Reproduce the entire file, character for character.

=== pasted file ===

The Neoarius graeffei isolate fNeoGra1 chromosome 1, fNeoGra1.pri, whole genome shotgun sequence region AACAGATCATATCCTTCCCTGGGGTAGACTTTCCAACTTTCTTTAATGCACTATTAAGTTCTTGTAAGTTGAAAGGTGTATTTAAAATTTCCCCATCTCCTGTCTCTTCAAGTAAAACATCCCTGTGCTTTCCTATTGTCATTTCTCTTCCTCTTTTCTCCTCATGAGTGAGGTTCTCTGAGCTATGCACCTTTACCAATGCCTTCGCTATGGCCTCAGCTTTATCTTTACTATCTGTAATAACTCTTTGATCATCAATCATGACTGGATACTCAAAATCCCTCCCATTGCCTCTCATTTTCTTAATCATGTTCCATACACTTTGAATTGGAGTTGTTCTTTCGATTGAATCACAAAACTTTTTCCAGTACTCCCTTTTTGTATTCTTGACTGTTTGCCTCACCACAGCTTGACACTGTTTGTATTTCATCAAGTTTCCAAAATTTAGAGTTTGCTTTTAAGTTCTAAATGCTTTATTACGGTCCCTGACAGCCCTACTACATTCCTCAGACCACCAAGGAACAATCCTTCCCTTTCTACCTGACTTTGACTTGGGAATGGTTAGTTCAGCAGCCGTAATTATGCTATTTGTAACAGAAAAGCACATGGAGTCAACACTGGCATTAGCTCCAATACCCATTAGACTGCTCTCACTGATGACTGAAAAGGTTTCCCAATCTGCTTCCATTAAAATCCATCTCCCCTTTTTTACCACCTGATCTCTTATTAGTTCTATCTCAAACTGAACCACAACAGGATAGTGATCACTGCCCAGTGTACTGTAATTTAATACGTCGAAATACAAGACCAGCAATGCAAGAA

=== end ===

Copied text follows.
The Neoarius graeffei isolate fNeoGra1 chromosome 1, fNeoGra1.pri, whole genome shotgun sequence region AACAGATCATATCCTTCCCTGGGGTAGACTTTCCAACTTTCTTTAATGCACTATTAAGTTCTTGTAAGTTGAAAGGTGTATTTAAAATTTCCCCATCTCCTGTCTCTTCAAGTAAAACATCCCTGTGCTTTCCTATTGTCATTTCTCTTCCTCTTTTCTCCTCATGAGTGAGGTTCTCTGAGCTATGCACCTTTACCAATGCCTTCGCTATGGCCTCAGCTTTATCTTTACTATCTGTAATAACTCTTTGATCATCAATCATGACTGGATACTCAAAATCCCTCCCATTGCCTCTCATTTTCTTAATCATGTTCCATACACTTTGAATTGGAGTTGTTCTTTCGATTGAATCACAAAACTTTTTCCAGTACTCCCTTTTTGTATTCTTGACTGTTTGCCTCACCACAGCTTGACACTGTTTGTATTTCATCAAGTTTCCAAAATTTAGAGTTTGCTTTTAAGTTCTAAATGCTTTATTACGGTCCCTGACAGCCCTACTACATTCCTCAGACCACCAAGGAACAATCCTTCCCTTTCTACCTGACTTTGACTTGGGAATGGTTAGTTCAGCAGCCGTAATTATGCTATTTGTAACAGAAAAGCACATGGAGTCAACACTGGCATTAGCTCCAATACCCATTAGACTGCTCTCACTGATGACTGAAAAGGTTTCCCAATCTGCTTCCATTAAAATCCATCTCCCCTTTTTTACCACCTGATCTCTTATTAGTTCTATCTCAAACTGAACCACAACAGGATAGTGATCACTGCCCAGTGTACTGTAATTTAATACGTCGAAATACAAGACCAGCAATGCAAGAA